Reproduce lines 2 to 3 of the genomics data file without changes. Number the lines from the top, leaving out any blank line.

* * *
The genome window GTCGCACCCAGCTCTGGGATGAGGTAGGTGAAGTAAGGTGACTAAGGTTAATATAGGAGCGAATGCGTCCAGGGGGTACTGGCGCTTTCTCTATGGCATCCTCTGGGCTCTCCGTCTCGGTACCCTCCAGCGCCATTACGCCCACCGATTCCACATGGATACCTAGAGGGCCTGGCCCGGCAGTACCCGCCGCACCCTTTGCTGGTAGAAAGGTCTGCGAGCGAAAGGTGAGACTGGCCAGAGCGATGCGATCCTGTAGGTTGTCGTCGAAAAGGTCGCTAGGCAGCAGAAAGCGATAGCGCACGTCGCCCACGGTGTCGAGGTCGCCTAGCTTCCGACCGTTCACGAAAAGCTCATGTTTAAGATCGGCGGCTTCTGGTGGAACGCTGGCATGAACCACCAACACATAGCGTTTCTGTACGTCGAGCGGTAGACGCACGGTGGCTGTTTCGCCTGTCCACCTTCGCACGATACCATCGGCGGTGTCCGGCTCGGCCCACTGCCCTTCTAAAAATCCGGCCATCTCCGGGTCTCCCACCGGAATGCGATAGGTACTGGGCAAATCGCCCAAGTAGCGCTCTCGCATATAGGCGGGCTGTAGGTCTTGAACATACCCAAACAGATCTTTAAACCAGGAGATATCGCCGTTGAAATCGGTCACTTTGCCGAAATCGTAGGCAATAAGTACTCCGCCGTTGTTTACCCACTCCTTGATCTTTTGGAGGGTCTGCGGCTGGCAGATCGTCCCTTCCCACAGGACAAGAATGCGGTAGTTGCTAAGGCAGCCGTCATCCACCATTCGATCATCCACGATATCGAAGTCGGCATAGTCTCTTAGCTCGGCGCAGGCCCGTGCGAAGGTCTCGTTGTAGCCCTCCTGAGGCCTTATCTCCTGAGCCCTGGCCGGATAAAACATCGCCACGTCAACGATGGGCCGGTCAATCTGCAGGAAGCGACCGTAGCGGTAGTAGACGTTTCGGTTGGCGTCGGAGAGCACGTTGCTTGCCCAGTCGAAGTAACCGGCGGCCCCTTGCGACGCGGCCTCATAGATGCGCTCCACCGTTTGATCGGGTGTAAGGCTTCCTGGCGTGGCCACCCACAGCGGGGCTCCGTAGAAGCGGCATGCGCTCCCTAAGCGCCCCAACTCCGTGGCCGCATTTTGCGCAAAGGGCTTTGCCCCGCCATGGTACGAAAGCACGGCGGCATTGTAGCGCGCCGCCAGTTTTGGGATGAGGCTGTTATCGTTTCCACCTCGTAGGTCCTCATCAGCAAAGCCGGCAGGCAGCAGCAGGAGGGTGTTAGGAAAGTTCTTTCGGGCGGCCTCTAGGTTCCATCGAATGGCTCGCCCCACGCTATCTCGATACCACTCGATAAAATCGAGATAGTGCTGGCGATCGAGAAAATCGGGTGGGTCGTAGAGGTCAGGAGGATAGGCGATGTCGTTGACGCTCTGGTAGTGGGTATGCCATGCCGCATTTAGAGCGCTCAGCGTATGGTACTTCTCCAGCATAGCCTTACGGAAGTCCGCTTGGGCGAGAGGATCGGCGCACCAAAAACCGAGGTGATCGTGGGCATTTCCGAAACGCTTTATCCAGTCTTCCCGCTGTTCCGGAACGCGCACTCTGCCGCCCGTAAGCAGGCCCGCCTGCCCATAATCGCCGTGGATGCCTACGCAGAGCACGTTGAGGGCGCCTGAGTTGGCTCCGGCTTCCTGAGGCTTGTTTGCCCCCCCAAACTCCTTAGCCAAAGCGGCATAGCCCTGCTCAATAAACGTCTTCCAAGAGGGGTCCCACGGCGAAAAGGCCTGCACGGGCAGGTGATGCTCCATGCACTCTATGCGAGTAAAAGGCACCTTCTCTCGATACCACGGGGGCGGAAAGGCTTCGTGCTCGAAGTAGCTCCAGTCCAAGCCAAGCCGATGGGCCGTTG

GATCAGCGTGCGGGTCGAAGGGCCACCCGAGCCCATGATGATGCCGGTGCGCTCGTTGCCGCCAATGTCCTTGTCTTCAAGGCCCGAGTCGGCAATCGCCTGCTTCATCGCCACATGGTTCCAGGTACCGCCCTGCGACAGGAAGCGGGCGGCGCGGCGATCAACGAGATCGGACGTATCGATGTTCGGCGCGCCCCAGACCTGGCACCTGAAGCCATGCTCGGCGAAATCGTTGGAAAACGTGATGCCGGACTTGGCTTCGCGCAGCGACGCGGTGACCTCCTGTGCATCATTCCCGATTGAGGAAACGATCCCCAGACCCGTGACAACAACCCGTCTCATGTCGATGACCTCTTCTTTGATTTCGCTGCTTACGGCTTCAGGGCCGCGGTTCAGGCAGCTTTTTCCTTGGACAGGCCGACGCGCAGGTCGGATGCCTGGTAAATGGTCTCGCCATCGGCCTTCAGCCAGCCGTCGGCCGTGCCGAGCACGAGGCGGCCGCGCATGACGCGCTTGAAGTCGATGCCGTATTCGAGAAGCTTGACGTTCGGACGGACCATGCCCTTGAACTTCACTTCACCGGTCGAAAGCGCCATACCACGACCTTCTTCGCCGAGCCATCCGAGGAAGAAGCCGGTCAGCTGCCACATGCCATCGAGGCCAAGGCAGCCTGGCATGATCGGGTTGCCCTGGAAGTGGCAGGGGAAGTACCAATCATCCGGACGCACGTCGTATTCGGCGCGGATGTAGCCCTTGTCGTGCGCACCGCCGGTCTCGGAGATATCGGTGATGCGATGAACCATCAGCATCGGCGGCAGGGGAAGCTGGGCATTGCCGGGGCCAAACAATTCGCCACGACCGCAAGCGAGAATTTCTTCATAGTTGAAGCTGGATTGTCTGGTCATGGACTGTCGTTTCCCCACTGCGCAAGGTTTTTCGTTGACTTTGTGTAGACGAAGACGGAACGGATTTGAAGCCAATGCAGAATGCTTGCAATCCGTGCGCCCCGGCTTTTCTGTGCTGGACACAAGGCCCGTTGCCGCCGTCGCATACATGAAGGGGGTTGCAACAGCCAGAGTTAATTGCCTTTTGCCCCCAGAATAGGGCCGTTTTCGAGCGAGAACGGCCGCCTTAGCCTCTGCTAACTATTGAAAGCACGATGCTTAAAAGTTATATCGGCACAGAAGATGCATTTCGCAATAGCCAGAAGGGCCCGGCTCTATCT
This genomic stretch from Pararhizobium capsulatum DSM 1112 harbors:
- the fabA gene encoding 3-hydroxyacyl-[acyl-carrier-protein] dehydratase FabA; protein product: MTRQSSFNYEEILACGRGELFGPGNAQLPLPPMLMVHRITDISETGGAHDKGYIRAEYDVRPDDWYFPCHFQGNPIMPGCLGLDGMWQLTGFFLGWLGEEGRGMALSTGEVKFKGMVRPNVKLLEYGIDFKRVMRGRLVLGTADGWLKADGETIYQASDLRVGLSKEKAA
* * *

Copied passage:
GATCAGCGTGCGGGTCGAAGGGCCACCCGAGCCCATGATGATGCCGGTGCGCTCGTTGCCGCCAATGTCCTTGTCTTCAAGGCCCGAGTCGGCAATCGCCTGCTTCATCGCCACATGGTTCCAGGTACCGCCCTGCGACAGGAAGCGGGCGGCGCGGCGATCAACGAGATCGGACGTATCGATGTTCGGCGCGCCCCAGACCTGGCACCTGAAGCCATGCTCGGCGAAATCGTTGGAAAACGTGATGCCGGACTTGGCTTCGCGCAGCGACGCGGTGACCTCCTGTGCATCATTCCCGATTGAGGAAACGATCCCCAGACCCGTGACAACAACCCGTCTCATGTCGATGACCTCTTCTTTGATTTCGCTGCTTACGGCTTCAGGGCCGCGGTTCAGGCAGCTTTTTCCTTGGACAGGCCGACGCGCAGGTCGGATGCCTGGTAAATGGTCTCGCCATCGGCCTTCAGCCAGCCGTCGGCCGTGCCGAGCACGAGGCGGCCGCGCATGACGCGCTTGAAGTCGATGCCGTATTCGAGAAGCTTGACGTTCGGACGGACCATGCCCTTGAACTTCACTTCACCGGTCGAAAGCGCCATACCACGACCTTCTTCGCCGAGCCATCCGAGGAAGAAGCCGGTCAGCTGCCACATGCCATCGAGGCCAAGGCAGCCTGGCATGATCGGGTTGCCCTGGAAGTGGCAGGGGAAGTACCAATCATCCGGACGCACGTCGTATTCGGCGCGGATGTAGCCCTTGTCGTGCGCACCGCCGGTCTCGGAGATATCGGTGATGCGATGAACCATCAGCATCGGCGGCAGGGGAAGCTGGGCATTGCCGGGGCCAAACAATTCGCCACGACCGCAAGCGAGAATTTCTTCATAGTTGAAGCTGGATTGTCTGGTCATGGACTGTCGTTTCCCCACTGCGCAAGGTTTTTCGTTGACTTTGTGTAGACGAAGACGGAACGGATTTGAAGCCAATGCAGAATGCTTGCAATCCGTGCGCCCCGGCTTTTCTGTGCTGGACACAAGGCCCGTTGCCGCCGTCGCATACATGAAGGGGGTTGCAACAGCCAGAGTTAATTGCCTTTTGCCCCCAGAATAGGGCCGTTTTCGAGCGAGAACGGCCGCCTTAGCCTCTGCTAACTATTGAAAGCACGATGCTTAAAAGTTATATCGGCACAGAAGATGCATTTCGCAATAGCCAGAAGGGCCCGGCTCTATCT
This genomic stretch from Pararhizobium capsulatum DSM 1112 harbors: